Mining digs deeper into trapdoor spider identification

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The Adelaide trapdoor spider Blakistonia aurea in her burrow.

Trapdoor spiders dig burrows for shelter and feeding. These spiders lie in wait for passing prey which they ambush from their burrow at a lightning pace. They are commonly found on mine sites and one particular behavioural characteristic of manytrapdoor spiders makes them very vulnerable to disturbance. Trapdoors dig their burrows as juveniles and live in the same burrow their entire life. If an adult trapdoor’s burrow is destroyed they are unable to dig a new burrow and will die. Trapdoor spider lifespans are not well studied but some individuals have been shown to live for more than 30 years.

The Museum’s Arachnology Collection is integral to a PhD project aimed at improving identification and conservation of a predominately South Australian trapdoor spider genus, Blakistonia, found on Australian mining and survey sites. Sophie Harrison, PhD student at the University of Adelaide, will use the Museum’s collection to compile a database of locations where Blakistonia spiders have been found previously. The database will be used to direct field collections of spiders for morphological and molecular analysis. During her project Sophie will work closely with Nick Birks, a long-standing Museum volunteer who holds considerable expertise in spider sampling, identification and behaviour.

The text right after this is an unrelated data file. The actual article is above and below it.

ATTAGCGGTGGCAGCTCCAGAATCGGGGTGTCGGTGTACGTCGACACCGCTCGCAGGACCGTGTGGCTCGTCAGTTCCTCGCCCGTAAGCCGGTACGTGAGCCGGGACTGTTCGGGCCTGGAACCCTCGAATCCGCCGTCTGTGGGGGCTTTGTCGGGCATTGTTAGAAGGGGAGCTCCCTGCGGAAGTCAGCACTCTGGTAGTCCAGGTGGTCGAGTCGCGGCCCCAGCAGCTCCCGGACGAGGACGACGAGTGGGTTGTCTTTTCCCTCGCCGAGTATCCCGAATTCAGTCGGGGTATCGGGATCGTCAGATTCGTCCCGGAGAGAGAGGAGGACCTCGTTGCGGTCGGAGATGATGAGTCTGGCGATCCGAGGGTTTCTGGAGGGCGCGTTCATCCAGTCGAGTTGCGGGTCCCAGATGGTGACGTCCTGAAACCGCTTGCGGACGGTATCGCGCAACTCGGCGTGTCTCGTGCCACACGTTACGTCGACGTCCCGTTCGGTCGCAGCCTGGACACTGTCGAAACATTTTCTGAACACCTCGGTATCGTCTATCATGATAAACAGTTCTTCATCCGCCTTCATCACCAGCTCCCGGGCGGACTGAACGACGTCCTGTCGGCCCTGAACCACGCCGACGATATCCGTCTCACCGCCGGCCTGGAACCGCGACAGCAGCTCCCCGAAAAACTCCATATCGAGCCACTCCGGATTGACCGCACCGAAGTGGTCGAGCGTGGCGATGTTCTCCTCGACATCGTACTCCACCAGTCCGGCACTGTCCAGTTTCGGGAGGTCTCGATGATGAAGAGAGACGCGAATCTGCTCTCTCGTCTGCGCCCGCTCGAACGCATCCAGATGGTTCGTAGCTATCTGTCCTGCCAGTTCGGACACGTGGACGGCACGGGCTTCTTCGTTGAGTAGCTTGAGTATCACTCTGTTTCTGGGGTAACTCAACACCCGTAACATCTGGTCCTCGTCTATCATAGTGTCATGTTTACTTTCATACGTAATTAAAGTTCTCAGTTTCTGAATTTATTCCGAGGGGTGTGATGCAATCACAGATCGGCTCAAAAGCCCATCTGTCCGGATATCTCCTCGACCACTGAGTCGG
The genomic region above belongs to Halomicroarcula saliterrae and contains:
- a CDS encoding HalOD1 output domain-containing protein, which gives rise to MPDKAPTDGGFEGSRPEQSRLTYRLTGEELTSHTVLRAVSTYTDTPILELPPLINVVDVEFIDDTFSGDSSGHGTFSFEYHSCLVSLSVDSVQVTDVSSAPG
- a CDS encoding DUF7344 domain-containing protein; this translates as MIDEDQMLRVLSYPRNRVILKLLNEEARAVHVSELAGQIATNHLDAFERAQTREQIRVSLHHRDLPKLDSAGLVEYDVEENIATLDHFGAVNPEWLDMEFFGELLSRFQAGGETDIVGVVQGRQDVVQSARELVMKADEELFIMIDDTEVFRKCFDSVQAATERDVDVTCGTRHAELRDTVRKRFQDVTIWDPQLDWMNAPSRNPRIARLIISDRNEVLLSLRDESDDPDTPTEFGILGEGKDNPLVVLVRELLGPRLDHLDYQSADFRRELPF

Currently Blakistonia is divided into three species but researchers suspect that many spiders have been misidentified in the past. Surveys by government, university and Museum research scientists collect many trapdoor spiders which need to be identified as part of ongoing work on their biodiversity and conservation status. Female trapdoor spiders are morphologically conservative; unlike male trapdoors, females do not have distinct physical characteristics that can be used to tell them apart. In addition, juvenile trapdoors are also insufficiently developed for accurate identification. Therefore, as female and juvenile trapdoors are difficult to identify using morphology alone, DNA-based techniques are needed for conclusive identification.

Trapdoor spiders

Female (left) and male trapdoor spiders, Blakistonia aurea.

Sophie will employ next generation molecular techniques that use at least 10 genes to identify species in the genus. Where possible these will be linked to morphological characteristics that can be used to identify spiders in the field and provide accurate identification for environmental assessment companies and for ongoing work on their ecology and conservation status. New species will be formally described, named and imaged, with voucher specimens being lodged at the South Australian Museum.

Sophie’s project is part of a larger Australian Research Council (ARC) Linkage grant managed by Professor Andy Austin at the University of Adelaide, examining the evolution and biogeography of the trapdoor spider family Idiopidae.

Sophie’s project is supported through PhD scholarships from the University of Adelaide and the Australian Biological Resources Study, and research support through Professor Austin’s ARC Linkage grant with the South Australian Museum, Western Australian Museum, BHP Billiton Iron Ore Pty Ltd, Pilbara Iron Company (Services) Pty Ltd and Biota Environmental Services Pty Ltd as key funding partners.